Setting the agenda for national discussion is one of the most important duties of the news industry. The topics and tone chosen for coverage, collectively, comprise what becomes the conversation of democracy. News editors and producers choose what is “news” and tell us what information is important enough for our national consideration.
Considering the recent attention the news media have given to verbal outbursts by entertainer and activist Harry Belafonte, one could conclude that Belafonte’s commentary is important to the national dialogue. That would be a misguided conclusion.
Belafonte has been particularly strident in recent weeks, calling President Bush “the greatest terrorist in the world” while sharing a stage with Venezuelan strongman Hugo Chavez. His latest outburst was to compare the Homeland Security Department to the Nazi Gestapo. This is nothing new for Belafonte. He has a track record of criticizing the Bush administration for “harassing” Cuba and once characterized then-Secretary of State Colin Powell as a “house slave.”
One must wonder why the news agenda setters consider Belafonte’s bizarre statements as “news.” Are the statements even true? If so, is Belafonte the best source to confirm them? Does he have expertise that particularly qualifies him? Does his previous success as an entertainer give him a special privilege to have his comments distributed nationwide? Are there no other, more rational speakers out there who can provide necessary dissent and scrutiny of the Bush administration, but without the uncivil and divisive tone? In short, is Belafonte a legitimate newsmaker, or a mere sideshow?
While Belafonte has every right to use extreme rhetoric in discussing the Bush administration, that doesn’t mean the news media have to give his remarks more attention than they deserve by thoroughly disseminating his verbal brickbats. This isn’t about censorship of Belafonte or inhibiting his free speech. He can speak out and dissent all he wants and with whatever tone he chooses.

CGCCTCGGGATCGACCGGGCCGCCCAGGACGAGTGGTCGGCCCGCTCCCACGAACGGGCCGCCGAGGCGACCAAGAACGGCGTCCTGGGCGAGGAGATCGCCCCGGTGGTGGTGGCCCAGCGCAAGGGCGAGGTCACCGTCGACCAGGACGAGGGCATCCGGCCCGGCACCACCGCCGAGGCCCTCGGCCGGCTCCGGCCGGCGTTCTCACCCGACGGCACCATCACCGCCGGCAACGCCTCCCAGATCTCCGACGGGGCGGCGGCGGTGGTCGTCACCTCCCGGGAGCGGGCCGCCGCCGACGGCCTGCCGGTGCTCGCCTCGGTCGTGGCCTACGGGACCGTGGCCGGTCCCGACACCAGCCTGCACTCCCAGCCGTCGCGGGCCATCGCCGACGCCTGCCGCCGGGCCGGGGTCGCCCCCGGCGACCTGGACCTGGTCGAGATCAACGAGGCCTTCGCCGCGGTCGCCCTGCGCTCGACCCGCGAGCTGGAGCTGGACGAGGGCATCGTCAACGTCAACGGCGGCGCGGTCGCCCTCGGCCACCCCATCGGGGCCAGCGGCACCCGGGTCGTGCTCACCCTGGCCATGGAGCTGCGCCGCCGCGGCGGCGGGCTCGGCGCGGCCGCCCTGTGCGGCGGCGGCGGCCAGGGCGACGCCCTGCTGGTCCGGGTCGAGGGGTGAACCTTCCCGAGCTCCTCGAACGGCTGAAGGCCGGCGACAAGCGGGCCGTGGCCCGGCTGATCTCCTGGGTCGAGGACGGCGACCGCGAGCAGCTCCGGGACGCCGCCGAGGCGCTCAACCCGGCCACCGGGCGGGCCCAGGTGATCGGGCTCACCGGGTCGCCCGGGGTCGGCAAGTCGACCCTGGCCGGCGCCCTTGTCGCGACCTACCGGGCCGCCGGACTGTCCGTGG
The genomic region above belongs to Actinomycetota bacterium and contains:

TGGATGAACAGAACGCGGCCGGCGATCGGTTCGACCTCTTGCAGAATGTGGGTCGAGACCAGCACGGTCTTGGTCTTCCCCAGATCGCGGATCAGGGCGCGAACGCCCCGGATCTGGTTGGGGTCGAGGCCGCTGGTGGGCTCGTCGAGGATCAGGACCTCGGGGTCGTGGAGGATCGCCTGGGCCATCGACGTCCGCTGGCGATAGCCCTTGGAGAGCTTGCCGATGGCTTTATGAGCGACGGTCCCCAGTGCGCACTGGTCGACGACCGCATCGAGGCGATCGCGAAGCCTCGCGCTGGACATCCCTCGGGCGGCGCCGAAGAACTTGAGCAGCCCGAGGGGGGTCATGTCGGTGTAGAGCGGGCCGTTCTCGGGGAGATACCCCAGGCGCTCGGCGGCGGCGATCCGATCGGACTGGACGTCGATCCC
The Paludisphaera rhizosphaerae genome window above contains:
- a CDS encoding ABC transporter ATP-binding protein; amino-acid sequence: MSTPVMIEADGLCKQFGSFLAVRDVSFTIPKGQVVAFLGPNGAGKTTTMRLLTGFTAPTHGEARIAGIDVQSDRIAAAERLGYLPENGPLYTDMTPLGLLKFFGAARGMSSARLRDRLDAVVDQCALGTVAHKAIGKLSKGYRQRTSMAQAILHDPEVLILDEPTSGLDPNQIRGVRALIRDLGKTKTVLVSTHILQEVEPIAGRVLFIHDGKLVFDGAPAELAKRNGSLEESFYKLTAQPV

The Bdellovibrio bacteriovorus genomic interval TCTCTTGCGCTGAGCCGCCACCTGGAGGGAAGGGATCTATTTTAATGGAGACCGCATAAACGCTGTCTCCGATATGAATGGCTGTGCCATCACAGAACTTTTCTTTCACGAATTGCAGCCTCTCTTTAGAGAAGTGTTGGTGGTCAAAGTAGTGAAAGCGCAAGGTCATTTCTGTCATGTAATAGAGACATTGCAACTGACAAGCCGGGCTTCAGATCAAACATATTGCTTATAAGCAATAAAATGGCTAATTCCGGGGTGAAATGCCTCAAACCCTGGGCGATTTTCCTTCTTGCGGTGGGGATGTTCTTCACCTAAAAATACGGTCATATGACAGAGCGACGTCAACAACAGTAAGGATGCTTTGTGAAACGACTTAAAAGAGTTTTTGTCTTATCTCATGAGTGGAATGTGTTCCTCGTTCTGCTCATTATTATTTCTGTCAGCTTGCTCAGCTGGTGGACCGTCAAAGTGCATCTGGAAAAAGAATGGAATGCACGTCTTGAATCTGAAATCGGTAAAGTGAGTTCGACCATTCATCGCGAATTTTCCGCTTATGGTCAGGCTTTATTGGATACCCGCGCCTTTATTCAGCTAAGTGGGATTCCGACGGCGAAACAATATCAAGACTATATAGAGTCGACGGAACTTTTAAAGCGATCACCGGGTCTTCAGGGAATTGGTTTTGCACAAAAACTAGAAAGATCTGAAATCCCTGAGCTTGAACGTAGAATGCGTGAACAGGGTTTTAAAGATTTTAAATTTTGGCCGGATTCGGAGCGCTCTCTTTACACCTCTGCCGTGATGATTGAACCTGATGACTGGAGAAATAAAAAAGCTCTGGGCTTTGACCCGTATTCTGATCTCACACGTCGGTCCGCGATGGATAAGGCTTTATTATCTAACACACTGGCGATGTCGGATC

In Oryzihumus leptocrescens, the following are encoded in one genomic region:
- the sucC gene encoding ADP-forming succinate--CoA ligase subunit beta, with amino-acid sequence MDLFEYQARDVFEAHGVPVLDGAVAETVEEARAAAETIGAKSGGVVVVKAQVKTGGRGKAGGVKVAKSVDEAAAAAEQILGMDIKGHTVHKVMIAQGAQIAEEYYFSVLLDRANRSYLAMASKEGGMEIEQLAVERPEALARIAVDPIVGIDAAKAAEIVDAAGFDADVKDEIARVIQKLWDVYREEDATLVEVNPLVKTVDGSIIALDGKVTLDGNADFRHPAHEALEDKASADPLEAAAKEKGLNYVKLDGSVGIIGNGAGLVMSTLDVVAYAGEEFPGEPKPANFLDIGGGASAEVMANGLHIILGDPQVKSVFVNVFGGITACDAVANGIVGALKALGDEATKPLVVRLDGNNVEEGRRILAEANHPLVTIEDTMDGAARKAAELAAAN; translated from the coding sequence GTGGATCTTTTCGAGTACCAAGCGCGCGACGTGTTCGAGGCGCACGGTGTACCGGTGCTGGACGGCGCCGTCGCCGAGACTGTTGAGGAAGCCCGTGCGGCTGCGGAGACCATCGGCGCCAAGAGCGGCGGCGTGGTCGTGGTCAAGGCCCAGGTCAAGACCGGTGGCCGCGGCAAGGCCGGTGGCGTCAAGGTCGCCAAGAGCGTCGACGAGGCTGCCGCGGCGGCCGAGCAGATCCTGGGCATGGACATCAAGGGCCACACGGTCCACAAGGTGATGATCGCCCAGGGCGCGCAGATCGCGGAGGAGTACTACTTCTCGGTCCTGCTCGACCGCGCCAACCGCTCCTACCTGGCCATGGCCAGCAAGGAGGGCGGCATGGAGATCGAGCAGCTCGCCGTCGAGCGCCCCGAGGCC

The concern here is journalistic judgment, and recent poor judgment has highlighted the extreme rhetoric from both sides of the political spectrum. For example, the media give wide coverage of each strange proclamation from conservative broadcaster and minister Pat Robertson. When the news media choose to highlight the shrill antics of out-there sources like Belafonte and Robertson, they legitimize that style and contribute to an already polarized citizenry. That is not helpful.
A generation ago, ethicist Karl Wallace of the University of Illinois promoted rhetorical guidelines for political discussion. They emphasized a focus on relevant issues, the avoidance of distorting or emotionally loaded language, and concern for public versus personal gain. News editors serve, in a sense, as rhetoricians with every agenda decision they make. Wallace’s guidelines should be instructive as editors decide each day’s news agenda.
Commentators on broadcast political talk shows work themselves into a lather rehashing and arguing over the incendiary bon mots of Belafonte and his ilk. Tim Russert on NBC’s “Meet the Press” raised Belafonte’s commentary in a recent discussion with Illinois Sen. Barack Obama. Russert did the same with Colin Powell during a 2003 interview. Are there not enough other sensible issues to discuss with the likes of Obama and Powell?
CNN further legitimized Belafonte’s Gestapo remarks with a prime-time interview in which the singer was granted another free forum for his rants.
Some might argue that it is the media’s job to just report everything that happens and that editors should not arbitrarily pick and choose which views get in the news and which don’t. In reality, however, journalists are constantly deciding what gets on the agenda and what doesn’t. These are conscious decisions that too often use up newspaper space and broadcast time for the outlandish, leaving less space and time for more rational observers who could better lead our national dialogue.
Legendary journalist Edward R. Murrow once cautioned that a person is no wiser just because his voice reaches “halfway around the world” as opposed to when it “reached only to the end of the bar.” Members of the media need to more carefully consider the role they play in deciding which voices are to be heard around the world. For while it is the American way that everybody gets to work his mouth, the news media should not serve as a promotional vehicle for the voices that should be left at the end of the bar.
Jeffrey M. McCall is a professor of communication at DePauw University
(Harry Belafonte delivered The Timothy and Sharon Ubben Lecture at DePauw University on September 7, 2002. A story with video and audio clips can be found at: http://www.depauw.edu/news/index.asp?id=12228)